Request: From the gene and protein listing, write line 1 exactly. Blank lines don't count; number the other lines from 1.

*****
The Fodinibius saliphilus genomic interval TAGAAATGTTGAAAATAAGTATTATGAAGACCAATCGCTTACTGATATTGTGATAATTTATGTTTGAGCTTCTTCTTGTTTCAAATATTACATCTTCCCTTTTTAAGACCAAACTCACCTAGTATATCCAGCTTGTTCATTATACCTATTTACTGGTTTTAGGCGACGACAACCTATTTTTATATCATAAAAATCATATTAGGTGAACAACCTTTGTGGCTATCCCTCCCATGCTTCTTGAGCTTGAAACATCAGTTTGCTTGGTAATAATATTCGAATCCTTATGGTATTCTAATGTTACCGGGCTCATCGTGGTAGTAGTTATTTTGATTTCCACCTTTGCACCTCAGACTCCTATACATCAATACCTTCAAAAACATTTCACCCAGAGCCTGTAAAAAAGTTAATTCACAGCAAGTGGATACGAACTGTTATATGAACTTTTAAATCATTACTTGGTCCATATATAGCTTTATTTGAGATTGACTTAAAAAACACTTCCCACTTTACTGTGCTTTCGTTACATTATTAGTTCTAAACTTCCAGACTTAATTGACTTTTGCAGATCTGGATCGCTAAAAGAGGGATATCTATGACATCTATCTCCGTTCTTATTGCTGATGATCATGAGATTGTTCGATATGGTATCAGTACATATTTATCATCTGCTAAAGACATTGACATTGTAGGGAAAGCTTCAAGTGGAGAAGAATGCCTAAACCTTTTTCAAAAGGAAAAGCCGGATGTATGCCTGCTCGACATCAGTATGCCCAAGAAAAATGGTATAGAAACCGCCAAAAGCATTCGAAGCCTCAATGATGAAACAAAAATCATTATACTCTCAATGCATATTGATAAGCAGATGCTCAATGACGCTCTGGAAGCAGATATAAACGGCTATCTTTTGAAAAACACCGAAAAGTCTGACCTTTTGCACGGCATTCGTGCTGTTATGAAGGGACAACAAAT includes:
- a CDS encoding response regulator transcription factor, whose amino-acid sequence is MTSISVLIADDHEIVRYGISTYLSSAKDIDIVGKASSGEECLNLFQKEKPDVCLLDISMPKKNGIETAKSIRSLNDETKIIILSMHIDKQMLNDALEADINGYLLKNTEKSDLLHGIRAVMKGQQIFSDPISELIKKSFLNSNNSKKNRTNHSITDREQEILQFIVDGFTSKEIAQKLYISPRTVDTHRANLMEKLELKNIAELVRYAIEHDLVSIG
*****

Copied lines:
The Fodinibius saliphilus genomic interval TAGAAATGTTGAAAATAAGTATTATGAAGACCAATCGCTTACTGATATTGTGATAATTTATGTTTGAGCTTCTTCTTGTTTCAAATATTACATCTTCCCTTTTTAAGACCAAACTCACCTAGTATATCCAGCTTGTTCATTATACCTATTTACTGGTTTTAGGCGACGACAACCTATTTTTATATCATAAAAATCATATTAGGTGAACAACCTTTGTGGCTATCCCTCCCATGCTTCTTGAGCTTGAAACATCAGTTTGCTTGGTAATAATATTCGAATCCTTATGGTATTCTAATGTTACCGGGCTCATCGTGGTAGTAGTTATTTTGATTTCCACCTTTGCACCTCAGACTCCTATACATCAATACCTTCAAAAACATTTCACCCAGAGCCTGTAAAAAAGTTAATTCACAGCAAGTGGATACGAACTGTTATATGAACTTTTAAATCATTACTTGGTCCATATATAGCTTTATTTGAGATTGACTTAAAAAACACTTCCCACTTTACTGTGCTTTCGTTACATTATTAGTTCTAAACTTCCAGACTTAATTGACTTTTGCAGATCTGGATCGCTAAAAGAGGGATATCTATGACATCTATCTCCGTTCTTATTGCTGATGATCATGAGATTGTTCGATATGGTATCAGTACATATTTATCATCTGCTAAAGACATTGACATTGTAGGGAAAGCTTCAAGTGGAGAAGAATGCCTAAACCTTTTTCAAAAGGAAAAGCCGGATGTATGCCTGCTCGACATCAGTATGCCCAAGAAAAATGGTATAGAAACCGCCAAAAGCATTCGAAGCCTCAATGATGAAACAAAAATCATTATACTCTCAATGCATATTGATAAGCAGATGCTCAATGACGCTCTGGAAGCAGATATAAACGGCTATCTTTTGAAAAACACCGAAAAGTCTGACCTTTTGCACGGCATTCGTGCTGTTATGAAGGGACAACAAAT includes: